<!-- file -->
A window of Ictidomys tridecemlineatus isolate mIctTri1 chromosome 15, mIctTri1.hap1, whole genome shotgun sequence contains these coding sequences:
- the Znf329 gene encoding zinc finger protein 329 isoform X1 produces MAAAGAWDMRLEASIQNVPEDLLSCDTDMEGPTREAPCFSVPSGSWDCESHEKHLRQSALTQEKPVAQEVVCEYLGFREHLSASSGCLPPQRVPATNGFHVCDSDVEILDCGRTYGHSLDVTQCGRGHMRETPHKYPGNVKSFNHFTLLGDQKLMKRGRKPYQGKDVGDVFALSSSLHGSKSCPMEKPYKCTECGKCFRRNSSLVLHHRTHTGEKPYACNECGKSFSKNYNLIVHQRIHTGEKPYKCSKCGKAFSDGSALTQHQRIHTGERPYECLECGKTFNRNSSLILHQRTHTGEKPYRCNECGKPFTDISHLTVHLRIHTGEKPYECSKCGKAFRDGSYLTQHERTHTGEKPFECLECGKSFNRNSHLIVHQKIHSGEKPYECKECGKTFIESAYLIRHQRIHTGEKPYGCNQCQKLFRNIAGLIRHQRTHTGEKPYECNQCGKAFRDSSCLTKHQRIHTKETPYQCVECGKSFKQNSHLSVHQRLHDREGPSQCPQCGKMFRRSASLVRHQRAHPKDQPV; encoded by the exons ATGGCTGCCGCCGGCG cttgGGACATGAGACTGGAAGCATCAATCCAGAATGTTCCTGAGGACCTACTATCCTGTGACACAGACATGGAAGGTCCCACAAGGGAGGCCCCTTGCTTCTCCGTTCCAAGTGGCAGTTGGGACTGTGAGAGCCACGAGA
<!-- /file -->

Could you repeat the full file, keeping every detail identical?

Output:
A window of Ictidomys tridecemlineatus isolate mIctTri1 chromosome 15, mIctTri1.hap1, whole genome shotgun sequence contains these coding sequences:
- the Znf329 gene encoding zinc finger protein 329 isoform X1 produces MAAAGAWDMRLEASIQNVPEDLLSCDTDMEGPTREAPCFSVPSGSWDCESHEKHLRQSALTQEKPVAQEVVCEYLGFREHLSASSGCLPPQRVPATNGFHVCDSDVEILDCGRTYGHSLDVTQCGRGHMRETPHKYPGNVKSFNHFTLLGDQKLMKRGRKPYQGKDVGDVFALSSSLHGSKSCPMEKPYKCTECGKCFRRNSSLVLHHRTHTGEKPYACNECGKSFSKNYNLIVHQRIHTGEKPYKCSKCGKAFSDGSALTQHQRIHTGERPYECLECGKTFNRNSSLILHQRTHTGEKPYRCNECGKPFTDISHLTVHLRIHTGEKPYECSKCGKAFRDGSYLTQHERTHTGEKPFECLECGKSFNRNSHLIVHQKIHSGEKPYECKECGKTFIESAYLIRHQRIHTGEKPYGCNQCQKLFRNIAGLIRHQRTHTGEKPYECNQCGKAFRDSSCLTKHQRIHTKETPYQCVECGKSFKQNSHLSVHQRLHDREGPSQCPQCGKMFRRSASLVRHQRAHPKDQPV; encoded by the exons ATGGCTGCCGCCGGCG cttgGGACATGAGACTGGAAGCATCAATCCAGAATGTTCCTGAGGACCTACTATCCTGTGACACAGACATGGAAGGTCCCACAAGGGAGGCCCCTTGCTTCTCCGTTCCAAGTGGCAGTTGGGACTGTGAGAGCCACGAGA